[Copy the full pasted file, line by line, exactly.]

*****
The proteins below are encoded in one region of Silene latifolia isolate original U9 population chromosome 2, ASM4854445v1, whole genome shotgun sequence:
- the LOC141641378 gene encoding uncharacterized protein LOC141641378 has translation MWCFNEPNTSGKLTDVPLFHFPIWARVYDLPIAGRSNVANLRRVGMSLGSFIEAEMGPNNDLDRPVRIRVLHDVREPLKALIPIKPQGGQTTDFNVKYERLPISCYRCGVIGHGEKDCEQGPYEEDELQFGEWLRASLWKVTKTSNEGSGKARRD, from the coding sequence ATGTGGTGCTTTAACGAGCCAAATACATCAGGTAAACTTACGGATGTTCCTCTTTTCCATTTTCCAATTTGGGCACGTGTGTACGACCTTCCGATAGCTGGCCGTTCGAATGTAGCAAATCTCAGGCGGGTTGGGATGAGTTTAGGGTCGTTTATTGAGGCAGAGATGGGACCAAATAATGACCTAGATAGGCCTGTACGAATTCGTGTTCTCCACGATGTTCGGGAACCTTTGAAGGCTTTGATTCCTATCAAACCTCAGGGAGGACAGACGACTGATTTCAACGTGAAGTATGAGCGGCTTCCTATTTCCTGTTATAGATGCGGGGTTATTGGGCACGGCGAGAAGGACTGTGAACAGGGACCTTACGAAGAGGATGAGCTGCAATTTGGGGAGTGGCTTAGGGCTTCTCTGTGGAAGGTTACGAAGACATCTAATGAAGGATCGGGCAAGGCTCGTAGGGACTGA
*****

The proteins below are encoded in one region of Silene latifolia isolate original U9 population chromosome 2, ASM4854445v1, whole genome shotgun sequence:
- the LOC141641378 gene encoding uncharacterized protein LOC141641378 has translation MWCFNEPNTSGKLTDVPLFHFPIWARVYDLPIAGRSNVANLRRVGMSLGSFIEAEMGPNNDLDRPVRIRVLHDVREPLKALIPIKPQGGQTTDFNVKYERLPISCYRCGVIGHGEKDCEQGPYEEDELQFGEWLRASLWKVTKTSNEGSGKARRD, from the coding sequence ATGTGGTGCTTTAACGAGCCAAATACATCAGGTAAACTTACGGATGTTCCTCTTTTCCATTTTCCAATTTGGGCACGTGTGTACGACCTTCCGATAGCTGGCCGTTCGAATGTAGCAAATCTCAGGCGGGTTGGGATGAGTTTAGGGTCGTTTATTGAGGCAGAGATGGGACCAAATAATGACCTAGATAGGCCTGTACGAATTCGTGTTCTCCACGATGTTCGGGAACCTTTGAAGGCTTTGATTCCTATCAAACCTCAGGGAGGACAGACGACTGATTTCAACGTGAAGTATGAGCGGCTTCCTATTTCCTGTTATAGATGCGGGGTTATTGGGCACGGCGAGAAGGACTGTGAACAGGGACCTTACGAAGAGGATGAGCTGCAATTTGGGGAGTGGCTTAGGGCTTCTCTGTGGAAGGTTACGAAGACATCTAATGAAGGATCGGGCAAGGCTCGTAGGGACTGA